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Wednesday, March 14, 2007
(9:09 AM) | Stephen:
Papal Authority

Pope Benedict XVI has just released an Apostolic Exhortation, a long-awaited work that comes out of a 2005 synod of bishops. It is a reflection upon the Eucharist, but that of course does not mean it must be limited in content to bread and wine. Benedict XVI is making it clear, again, how he values the ancient traditions of the Church, calling for priests to ensure their working knowledge of Latin and for the Church to use Latin in portions of services in which people from many countries attend, showing the unity of the Church. He wishes to see more reverence during the Eucharist, without liturgical dancing and with a limitation upon things such as applause.

This is all fine, an example of the Holy Father giving direction to his Church. Like it or not, this is what a pastor needs to do for his flock. It's the rest of the Exhortation that concerns me and highlights the tensions that exist for what the papacy has become.

The Pope is not merely bishop, not merely the leader of a Church. He is also the Chief Executive of a nation recognized by, I believe, every single other nation on earth. It is either the smallest nation with the least population, or the smallest nation with a population that exceeds that of India and rivals that of China. "How many divisions has the pope" said Stalin as he dismissed Pius XII, and several decades later John Paul II used his heritage, eloquence and influence - both political and spiritual - to so destabilize Poland that it provided the fatal crack in the Soviet empire.

How many divisions - or soldiers, perhaps - does the Pope have? 100? 1,000,000,000? Benedict XVI seems intent on creating a situation in which we find out. Depending upon how long his papacy lasts, we will be able to see just how strong the political power of the Pope really is, and whether it will be able to withstand the strain of what Benedict hopes to accomplish with it.

In his latest document, Benedict XVI calls for Catholic politicians to make sure that their policy positions fall in line with the Church's doctrine regarding abortion (and birth control*), euthanasia, and gay marriage. Speaking of these issues, Benedict XVI said,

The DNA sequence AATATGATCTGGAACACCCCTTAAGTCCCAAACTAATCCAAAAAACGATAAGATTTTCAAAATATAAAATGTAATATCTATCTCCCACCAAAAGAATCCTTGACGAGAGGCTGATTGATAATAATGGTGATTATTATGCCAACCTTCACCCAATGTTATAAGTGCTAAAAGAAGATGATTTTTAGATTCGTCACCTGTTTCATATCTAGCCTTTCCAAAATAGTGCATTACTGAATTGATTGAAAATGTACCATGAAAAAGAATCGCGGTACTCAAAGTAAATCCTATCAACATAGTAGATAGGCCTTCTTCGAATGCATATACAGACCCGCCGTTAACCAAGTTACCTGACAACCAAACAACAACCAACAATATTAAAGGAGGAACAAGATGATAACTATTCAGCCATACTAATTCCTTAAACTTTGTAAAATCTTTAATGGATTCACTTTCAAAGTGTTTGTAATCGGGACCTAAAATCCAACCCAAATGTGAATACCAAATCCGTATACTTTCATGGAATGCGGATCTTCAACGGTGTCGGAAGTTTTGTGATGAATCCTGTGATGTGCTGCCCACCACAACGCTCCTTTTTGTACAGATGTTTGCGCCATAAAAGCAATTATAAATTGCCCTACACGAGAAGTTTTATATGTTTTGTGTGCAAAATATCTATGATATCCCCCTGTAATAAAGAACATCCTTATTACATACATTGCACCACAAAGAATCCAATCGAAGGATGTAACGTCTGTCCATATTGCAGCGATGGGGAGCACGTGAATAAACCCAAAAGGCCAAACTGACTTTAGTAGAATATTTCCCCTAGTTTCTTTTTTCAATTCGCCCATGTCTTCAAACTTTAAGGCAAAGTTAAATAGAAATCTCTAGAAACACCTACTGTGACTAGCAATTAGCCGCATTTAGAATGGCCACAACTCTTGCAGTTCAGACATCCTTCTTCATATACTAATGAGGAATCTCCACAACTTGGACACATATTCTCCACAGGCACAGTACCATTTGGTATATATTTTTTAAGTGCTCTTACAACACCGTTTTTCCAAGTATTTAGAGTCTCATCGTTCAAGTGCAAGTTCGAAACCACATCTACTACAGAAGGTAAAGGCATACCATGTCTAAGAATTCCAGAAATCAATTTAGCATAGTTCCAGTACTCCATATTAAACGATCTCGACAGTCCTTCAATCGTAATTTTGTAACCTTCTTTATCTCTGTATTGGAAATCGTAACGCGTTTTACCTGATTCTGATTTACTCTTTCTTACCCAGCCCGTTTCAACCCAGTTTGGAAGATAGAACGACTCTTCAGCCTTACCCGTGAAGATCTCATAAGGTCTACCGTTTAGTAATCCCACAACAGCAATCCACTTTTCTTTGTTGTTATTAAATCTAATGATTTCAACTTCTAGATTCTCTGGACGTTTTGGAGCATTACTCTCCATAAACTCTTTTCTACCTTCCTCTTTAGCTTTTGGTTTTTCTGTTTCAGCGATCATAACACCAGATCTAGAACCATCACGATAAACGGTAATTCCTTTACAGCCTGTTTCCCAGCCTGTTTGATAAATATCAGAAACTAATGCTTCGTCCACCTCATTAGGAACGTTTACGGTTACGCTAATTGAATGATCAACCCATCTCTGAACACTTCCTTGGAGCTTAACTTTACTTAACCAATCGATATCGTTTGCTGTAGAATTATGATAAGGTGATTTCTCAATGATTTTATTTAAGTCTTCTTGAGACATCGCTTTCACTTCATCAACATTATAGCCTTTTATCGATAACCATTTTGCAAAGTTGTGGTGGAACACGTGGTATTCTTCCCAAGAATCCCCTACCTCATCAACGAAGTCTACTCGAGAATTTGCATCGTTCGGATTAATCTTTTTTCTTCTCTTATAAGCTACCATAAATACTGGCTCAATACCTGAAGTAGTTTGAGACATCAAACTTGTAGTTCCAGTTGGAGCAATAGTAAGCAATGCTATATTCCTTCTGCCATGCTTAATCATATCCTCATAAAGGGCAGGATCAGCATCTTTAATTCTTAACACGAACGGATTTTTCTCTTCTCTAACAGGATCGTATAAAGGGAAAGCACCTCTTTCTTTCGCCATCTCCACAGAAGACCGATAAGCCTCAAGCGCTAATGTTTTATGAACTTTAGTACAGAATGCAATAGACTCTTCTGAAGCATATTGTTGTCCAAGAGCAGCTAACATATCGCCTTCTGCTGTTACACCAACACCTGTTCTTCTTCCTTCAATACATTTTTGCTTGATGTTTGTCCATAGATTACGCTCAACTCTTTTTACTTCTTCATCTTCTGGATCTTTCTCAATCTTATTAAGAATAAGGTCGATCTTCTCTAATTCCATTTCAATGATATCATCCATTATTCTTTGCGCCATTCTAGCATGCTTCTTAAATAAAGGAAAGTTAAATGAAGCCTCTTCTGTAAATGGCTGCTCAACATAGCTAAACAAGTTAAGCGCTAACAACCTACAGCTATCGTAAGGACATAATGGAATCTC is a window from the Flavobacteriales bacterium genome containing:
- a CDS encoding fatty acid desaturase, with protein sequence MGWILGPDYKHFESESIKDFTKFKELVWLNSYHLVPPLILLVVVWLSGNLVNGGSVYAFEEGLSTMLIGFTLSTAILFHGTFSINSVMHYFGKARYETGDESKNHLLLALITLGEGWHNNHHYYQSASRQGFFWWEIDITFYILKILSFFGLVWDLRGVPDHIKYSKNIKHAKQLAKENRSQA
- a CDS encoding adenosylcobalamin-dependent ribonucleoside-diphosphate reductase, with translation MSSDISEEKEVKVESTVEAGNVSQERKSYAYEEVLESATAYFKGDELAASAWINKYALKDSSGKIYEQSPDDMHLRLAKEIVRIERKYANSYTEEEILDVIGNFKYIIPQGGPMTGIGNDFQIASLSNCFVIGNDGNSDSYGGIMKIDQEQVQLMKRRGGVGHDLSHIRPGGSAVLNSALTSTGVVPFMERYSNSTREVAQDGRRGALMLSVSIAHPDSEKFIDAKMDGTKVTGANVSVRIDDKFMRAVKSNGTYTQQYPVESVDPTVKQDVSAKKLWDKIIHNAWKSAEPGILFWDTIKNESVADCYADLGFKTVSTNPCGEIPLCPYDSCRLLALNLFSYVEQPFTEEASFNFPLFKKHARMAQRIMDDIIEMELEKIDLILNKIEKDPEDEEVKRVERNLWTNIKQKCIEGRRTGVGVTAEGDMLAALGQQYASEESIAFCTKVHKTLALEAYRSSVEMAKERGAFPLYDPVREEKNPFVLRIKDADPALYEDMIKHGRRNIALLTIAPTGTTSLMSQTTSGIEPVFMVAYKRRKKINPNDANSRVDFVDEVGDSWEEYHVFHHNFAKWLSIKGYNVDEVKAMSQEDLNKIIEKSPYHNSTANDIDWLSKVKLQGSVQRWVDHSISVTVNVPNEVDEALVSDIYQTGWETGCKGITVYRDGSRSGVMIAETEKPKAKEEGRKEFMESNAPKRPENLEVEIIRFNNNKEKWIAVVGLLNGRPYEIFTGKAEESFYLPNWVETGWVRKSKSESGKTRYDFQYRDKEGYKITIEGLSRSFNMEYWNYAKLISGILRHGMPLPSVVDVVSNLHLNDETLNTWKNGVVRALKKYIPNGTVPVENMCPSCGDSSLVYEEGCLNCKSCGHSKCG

These values are not negotiable.

Consequently, Catholic politicians and legislators, conscious of their grave responsibility before society, must feel particularly bound, on the basis of a properly formed conscience, to introduce laws inspired by values grounded in human nature.
It is not enough to oppose initiatives or changes to laws. Rather, Catholic politicians are to take an activist stance regarding these issues, introducing legislation that either strengthens bans on these issues or repeals the rights that have already been granted.

In the USA, this of course poses a serious problem insofar as the Pope is both a spiritual and political leader. Our political system is supposed to reject such meddling in our affairs by a foreign power. Any other Chief of State calling for such things would be ignored at best and derided, most likely, even by some of those who agree with those political positions.

However, we have seen that this is not the case. This Chief of State is able to make statements like these, able to call for specific actions of certain of our politicians who, in many cases, were not elected by even a plurality of Catholics, let alone a majority or entirely. Therefore, in these cases, US politicians are being pressured to act in ways that are not consistent with the wishes of their constituents. This is exactly the concern expressed over the candidacy of John F. Kennedy.

I've long considered such concerns to be baseless. It's a shame to see Benedict XVI provide such ample grounds for these concerns. It shows how in many ways the Roman Catholic Church is still shaped by the excesses and perversions that plagued it centuries ago, when the Popes were completely unconcerned with being "spiritual" leaders, unless of course using the spiritual schtick would increase their coffers or justify sexually abusing young children. These Popes, such as the execrable Alexander VI, were either politicians in their own right, seeking to increase their personal power and wealth, or were the puppets of powerful political interests, especially those in Italy and France.

The existence of the Vatican as a sovereign political entity is a legacy of these wandering years. I suffer no illusions that Benedict XVI is anything like the Popes described above; even though I've always disagreed with much of his theology - especially his ecclesial formulations - he was a close advisor to John Paul II whom I consider to have been a very holy man, a good pastor, a great Pope. But every time Benedict XVI seeks to bully the politicians of other nations, he resurrects those ignominious men who have abused their position and their people in the name of the Roman Catholic Church. Better that he would leave such a legacy behind.

*The Roman Catholic Church, by the way, is not opposed to birth control. It's opposed to hormonal birth control. There has been quite a bit of research into the so-called "rhythm" method," and most parishes offer training on this method as part of their pre-marital counseling as well as ongoing education for married couples.

P.S. I know that my support for John Paul II's involvement in Poland and other anti-Soviet actions contradicts my call for Benedict XVI to reduce such involvement when it comes to areas in which I disagree with him. There is more to this than merely supporting those who agree with me and opposing those who don't. But I'll have to try to address it in another post sometime.

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